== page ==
With the commissioning and testing of its 4.1 MW direct-drive wind turbine under way in Sweden's Gothenburg harbor, GE is intent on moving forward with its offshore offering, and the turbine should be operating by mid-December, company spokesperson Lindsay Theile tells NAW.
Many industry observers are keeping tabs on the latest iteration of GE's offshore wind turbines, considering the results of the company's first foray into the offshore market: In its early attempts to break into the space, GE attempted to adapt its 3.6 MW onshore turbine for the offshore market – an effort that was ultimately doomed for failure.
According to Theile, GE is not seeing a pipeline of orders to justify its investment in certain areas, and the company recently announced layoffs at its Norwegian unit.
‘The restructuring is in process, and employees have been notified," she tells NAW.
GE's progress has particular importance for Freshwater Wind, a Cleveland-based developer of the Icebreaker Wind Project, a 20 MW to 30 MW development that plans to install five to seven GE 4.1 MW wind turbines in Lake Erie in 2013.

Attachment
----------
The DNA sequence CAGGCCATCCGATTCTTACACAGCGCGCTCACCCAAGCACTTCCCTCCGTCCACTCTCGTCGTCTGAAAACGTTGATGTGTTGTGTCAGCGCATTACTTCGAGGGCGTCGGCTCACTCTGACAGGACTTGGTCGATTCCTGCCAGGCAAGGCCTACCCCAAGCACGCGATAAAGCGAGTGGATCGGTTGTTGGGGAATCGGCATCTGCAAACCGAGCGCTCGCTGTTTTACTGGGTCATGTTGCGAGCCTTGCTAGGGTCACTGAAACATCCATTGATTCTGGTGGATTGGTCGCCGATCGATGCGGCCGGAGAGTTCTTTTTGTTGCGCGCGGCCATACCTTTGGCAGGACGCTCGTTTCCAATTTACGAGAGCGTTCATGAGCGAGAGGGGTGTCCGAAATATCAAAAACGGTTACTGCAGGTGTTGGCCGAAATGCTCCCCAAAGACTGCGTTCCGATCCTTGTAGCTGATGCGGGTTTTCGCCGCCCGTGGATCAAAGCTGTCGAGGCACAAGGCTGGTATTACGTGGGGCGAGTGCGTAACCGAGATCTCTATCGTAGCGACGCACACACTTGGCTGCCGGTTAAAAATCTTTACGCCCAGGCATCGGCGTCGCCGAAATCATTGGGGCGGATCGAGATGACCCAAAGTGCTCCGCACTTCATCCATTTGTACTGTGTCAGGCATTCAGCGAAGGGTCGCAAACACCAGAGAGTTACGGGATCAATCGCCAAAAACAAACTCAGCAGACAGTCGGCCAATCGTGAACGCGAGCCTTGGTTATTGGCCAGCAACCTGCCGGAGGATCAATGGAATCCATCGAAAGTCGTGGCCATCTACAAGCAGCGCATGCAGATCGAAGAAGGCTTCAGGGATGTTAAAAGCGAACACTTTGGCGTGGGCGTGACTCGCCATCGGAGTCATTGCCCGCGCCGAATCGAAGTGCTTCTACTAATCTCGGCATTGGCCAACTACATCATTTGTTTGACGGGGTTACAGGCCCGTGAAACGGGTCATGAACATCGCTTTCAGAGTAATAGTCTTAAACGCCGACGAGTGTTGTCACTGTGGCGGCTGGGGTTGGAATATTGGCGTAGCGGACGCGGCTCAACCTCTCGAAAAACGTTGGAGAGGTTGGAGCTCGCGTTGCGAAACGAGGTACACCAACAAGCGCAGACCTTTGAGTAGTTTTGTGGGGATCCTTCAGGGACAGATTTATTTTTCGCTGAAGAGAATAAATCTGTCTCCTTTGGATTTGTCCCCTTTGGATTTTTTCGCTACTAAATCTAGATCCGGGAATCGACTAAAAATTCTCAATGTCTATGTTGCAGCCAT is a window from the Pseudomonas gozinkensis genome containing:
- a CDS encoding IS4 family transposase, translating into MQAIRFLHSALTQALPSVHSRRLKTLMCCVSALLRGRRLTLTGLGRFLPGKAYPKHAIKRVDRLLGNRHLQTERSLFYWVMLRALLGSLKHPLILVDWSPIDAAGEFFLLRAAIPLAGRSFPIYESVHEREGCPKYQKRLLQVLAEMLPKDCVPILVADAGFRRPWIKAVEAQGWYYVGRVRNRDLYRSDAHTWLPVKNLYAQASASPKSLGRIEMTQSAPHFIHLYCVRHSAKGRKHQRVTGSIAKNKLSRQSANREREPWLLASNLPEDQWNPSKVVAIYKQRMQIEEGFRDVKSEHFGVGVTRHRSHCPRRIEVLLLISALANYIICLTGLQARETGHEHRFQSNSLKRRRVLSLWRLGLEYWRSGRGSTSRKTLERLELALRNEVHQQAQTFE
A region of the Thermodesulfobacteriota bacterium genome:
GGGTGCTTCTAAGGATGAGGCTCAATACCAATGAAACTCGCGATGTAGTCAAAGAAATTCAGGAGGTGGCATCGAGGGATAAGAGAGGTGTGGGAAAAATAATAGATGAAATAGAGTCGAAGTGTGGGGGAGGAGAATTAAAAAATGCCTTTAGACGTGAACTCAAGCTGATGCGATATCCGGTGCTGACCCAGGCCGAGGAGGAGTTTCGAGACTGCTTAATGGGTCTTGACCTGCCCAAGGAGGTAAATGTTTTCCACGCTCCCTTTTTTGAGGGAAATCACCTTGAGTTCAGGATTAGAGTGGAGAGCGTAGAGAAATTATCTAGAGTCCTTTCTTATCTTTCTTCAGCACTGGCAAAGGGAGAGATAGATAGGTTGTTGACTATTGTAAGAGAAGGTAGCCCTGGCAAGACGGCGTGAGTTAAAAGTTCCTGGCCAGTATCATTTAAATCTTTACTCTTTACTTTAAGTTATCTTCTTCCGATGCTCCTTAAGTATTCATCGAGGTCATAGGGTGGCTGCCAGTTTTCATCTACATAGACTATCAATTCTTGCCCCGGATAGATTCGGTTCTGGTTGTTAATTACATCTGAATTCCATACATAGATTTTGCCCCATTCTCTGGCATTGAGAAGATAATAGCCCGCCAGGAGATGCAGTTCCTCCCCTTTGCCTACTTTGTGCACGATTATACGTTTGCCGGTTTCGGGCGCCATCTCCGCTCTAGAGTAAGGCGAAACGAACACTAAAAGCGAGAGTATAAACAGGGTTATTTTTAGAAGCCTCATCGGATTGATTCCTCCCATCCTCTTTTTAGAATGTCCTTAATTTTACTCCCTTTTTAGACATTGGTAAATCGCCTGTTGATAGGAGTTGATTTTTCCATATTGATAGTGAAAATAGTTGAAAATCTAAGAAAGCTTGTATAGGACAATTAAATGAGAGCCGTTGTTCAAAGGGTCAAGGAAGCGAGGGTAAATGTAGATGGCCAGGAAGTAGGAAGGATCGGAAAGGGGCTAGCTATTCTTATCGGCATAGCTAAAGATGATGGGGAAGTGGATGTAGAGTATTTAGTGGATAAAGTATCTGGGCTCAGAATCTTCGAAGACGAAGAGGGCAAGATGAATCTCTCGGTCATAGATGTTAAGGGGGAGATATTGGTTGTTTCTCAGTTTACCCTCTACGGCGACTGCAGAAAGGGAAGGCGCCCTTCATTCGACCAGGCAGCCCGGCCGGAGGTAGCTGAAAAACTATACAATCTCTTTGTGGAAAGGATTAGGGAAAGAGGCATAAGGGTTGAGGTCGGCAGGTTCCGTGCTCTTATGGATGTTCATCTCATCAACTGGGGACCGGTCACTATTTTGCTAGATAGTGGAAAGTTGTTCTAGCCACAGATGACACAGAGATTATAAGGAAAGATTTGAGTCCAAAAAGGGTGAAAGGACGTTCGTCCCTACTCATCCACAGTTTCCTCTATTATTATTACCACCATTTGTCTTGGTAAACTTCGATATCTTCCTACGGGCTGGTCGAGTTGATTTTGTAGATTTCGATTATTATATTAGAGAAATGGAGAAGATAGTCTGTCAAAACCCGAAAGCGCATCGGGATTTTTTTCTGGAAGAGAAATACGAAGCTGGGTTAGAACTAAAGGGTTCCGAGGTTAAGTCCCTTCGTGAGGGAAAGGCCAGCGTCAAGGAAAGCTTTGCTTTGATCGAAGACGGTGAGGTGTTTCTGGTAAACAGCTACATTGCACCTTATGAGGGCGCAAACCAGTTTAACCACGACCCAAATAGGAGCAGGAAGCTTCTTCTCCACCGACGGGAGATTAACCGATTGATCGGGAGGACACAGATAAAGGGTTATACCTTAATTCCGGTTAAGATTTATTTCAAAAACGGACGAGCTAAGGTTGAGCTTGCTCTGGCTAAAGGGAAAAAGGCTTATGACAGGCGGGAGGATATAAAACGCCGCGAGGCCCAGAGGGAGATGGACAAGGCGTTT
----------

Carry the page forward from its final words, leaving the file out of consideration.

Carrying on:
‘We had heard some chatter related to [GE's] changes in Norway and Sweden,’ says Lorry Wagner, president of Lake Erie Energy Development Corp. ‘But until we hear otherwise, we remain committed [to the GE 4.1 MW turbine].’
Dan Shreve, a principal at MAKE Consulting, says GE has fallen behind other turbine manufacturers, such as Siemens, Vestas, REpower and Alstom – all of which are quickly moving toward commercializing offshore wind turbines exceeding 6 MW.
‘GE's current strategy is quite interesting – taking the longer view and seeking to develop technology positioning that creates a sustainable competitive differentiator versus developing a "me-too' product,’ he says, adding that in order to catch up with the current offshore leaders, the company would have to heavily invest in support for its European operations.
‘These are significant financial risks, especially given demand uncertainty in the U.S. onshore market post-2012, where GE derives a majority of its revenue,’ Shreve notes.
‘The downside, of course, is that the offshore segment will serve as the key market-growth mechanism within the European Union (EU), and by choosing not to engage, GE is sacrificing potential revenues and an opportunity to improve its market share in the EU,’ he adds.